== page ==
In his nicely balanced review of The Dark Knight Rises, The Guardian's Peter Bradshaw labels the film Wagnerian ('a superhero Bayreuth'). I think that this is an apt description of the film. No doubt its length (two and three-quarter hours) and various apocalyptic themes from apocalypse to heroes self-sacrificing and labouring in moral quandary justify this comparison on their own.
In addition, there is a technical but entirely appreciable way in which The Dark Knight Rises may be said to resemble a Wagnerian music drama. Wagner himself said that the most valuable part of his art was that of transition, from moving from one thought, mood or scene to another. Consequently his music doesn't always have clear arrival points. Rather it moves from one moment of tension or imbalance directly to another. Settling is deferred. Like a musical treadmill you can't help being carried forward. Wagner's goal was the propagation of unendliche melodie or never-ending melody, where the tune meanders like a stream of consciousness (Inception, anyone?).
Similarly Christopher Nolan's approach to editing has visuals, music and the dramatic sensibility overlapping. The original score composer, Hans Zimmer has a not-insignificant hand in this by writing self-perpetuating music. Feeding one another, tipping the next sequence of events off, informing the action not only of the moment at hand but of previous action, this tumbling causality keeps the temperature in motion - in fact this very mix of metaphors, climate and dynamism, though apparently oxymoronic, is precisely the character of opera, of any multi-faceted art form.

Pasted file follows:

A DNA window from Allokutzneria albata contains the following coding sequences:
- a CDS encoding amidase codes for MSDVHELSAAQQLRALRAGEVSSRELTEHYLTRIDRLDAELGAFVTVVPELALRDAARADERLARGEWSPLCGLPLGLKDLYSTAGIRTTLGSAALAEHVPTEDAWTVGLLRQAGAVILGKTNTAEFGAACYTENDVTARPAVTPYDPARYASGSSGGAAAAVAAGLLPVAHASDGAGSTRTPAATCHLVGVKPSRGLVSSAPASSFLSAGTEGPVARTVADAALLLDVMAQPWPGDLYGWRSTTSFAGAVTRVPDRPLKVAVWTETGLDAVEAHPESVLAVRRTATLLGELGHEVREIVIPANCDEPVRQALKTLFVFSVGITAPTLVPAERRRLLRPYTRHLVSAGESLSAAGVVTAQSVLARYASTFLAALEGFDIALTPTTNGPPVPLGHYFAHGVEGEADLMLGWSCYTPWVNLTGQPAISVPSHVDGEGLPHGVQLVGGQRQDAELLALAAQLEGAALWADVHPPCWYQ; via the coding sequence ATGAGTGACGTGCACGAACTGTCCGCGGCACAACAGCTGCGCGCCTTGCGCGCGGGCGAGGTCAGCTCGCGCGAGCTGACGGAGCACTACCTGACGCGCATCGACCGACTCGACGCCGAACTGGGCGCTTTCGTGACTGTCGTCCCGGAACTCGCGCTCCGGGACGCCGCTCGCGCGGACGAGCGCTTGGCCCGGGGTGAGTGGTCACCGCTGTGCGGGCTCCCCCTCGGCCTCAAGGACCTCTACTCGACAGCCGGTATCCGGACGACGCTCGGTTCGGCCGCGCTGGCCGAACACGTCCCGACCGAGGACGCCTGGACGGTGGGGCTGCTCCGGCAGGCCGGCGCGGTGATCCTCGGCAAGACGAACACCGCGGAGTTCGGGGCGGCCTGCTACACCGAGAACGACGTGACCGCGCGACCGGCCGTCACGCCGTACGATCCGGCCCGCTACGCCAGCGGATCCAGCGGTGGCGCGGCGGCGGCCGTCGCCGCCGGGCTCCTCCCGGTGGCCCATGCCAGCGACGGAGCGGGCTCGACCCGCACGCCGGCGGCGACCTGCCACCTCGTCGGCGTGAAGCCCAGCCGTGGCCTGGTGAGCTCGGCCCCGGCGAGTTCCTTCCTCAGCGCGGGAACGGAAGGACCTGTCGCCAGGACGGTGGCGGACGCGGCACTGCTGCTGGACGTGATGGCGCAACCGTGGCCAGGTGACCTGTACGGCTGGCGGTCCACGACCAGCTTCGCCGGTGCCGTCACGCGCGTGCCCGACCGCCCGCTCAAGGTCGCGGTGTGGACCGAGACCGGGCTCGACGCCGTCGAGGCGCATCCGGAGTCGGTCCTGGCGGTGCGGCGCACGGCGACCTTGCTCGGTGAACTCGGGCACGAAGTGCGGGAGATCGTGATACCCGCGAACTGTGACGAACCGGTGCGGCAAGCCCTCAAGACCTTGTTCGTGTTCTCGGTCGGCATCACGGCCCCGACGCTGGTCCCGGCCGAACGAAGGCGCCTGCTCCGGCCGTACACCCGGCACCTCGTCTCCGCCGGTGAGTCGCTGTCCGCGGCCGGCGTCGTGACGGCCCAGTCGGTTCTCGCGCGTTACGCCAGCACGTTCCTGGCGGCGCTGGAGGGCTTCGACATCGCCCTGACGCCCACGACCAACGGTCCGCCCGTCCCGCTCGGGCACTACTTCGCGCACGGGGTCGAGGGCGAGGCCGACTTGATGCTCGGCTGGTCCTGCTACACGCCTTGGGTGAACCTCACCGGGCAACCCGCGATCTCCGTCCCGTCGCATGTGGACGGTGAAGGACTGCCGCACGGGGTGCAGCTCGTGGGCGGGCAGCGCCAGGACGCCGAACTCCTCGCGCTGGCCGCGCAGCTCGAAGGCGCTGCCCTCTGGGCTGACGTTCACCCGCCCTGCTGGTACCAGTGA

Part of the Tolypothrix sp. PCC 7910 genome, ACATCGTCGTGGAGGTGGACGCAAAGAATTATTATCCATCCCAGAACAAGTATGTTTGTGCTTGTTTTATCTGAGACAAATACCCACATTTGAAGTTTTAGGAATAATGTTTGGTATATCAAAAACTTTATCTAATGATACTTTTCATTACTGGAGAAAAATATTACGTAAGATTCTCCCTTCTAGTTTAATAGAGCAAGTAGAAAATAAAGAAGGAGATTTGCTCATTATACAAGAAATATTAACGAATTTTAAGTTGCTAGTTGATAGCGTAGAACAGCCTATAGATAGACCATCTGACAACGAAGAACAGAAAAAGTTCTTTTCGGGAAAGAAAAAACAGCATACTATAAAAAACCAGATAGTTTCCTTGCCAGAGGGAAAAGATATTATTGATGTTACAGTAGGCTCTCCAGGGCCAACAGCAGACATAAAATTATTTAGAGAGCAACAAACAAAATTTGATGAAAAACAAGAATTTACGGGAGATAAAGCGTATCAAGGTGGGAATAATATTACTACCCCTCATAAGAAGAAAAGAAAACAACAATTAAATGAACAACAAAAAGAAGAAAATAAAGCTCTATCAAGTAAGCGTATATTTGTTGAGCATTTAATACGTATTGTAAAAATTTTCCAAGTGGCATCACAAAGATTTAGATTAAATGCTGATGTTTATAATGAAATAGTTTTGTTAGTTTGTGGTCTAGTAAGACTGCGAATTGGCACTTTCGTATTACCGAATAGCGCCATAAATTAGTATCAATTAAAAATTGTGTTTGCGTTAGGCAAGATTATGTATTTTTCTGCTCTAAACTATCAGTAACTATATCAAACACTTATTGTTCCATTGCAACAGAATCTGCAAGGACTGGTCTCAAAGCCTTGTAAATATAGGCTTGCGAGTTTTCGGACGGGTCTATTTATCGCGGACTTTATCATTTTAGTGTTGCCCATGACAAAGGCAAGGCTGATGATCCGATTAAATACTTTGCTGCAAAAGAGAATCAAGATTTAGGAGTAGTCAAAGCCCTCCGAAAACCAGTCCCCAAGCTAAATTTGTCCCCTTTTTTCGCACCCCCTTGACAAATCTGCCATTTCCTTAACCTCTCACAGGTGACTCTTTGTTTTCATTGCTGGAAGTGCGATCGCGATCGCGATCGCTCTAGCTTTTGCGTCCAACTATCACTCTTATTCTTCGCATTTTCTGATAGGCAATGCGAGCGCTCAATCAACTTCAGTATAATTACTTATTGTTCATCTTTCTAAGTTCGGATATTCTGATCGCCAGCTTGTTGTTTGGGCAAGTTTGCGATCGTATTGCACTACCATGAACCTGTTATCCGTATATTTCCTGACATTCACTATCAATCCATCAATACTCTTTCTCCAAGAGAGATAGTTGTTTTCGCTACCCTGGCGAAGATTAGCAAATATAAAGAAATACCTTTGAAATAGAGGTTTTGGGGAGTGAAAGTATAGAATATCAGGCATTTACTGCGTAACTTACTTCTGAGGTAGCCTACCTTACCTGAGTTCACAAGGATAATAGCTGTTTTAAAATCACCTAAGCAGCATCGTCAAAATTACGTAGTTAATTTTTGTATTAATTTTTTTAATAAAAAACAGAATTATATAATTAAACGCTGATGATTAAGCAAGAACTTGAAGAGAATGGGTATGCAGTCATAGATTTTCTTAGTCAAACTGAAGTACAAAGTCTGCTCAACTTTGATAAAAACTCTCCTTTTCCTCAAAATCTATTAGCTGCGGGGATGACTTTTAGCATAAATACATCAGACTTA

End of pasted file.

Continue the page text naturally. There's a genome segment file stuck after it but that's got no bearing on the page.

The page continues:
Nolan's great achievement in The Dark Knight Rises is that he manages this continual, homogenising imbalance consistently across the full span of this long film, a genuinely Wagnerian achievement, if only in stylistic terms. The downside is that it's a bit like a trying to read an extremely long sentence that sounds well-composed as you read it, but as it never finishes, one grasps neither its conclusion nor its basic argument. This, in addition to the widely reported inaudibility of the film means that its point is cut adrift of its patina, and risks leave the audience invigorated but unedified.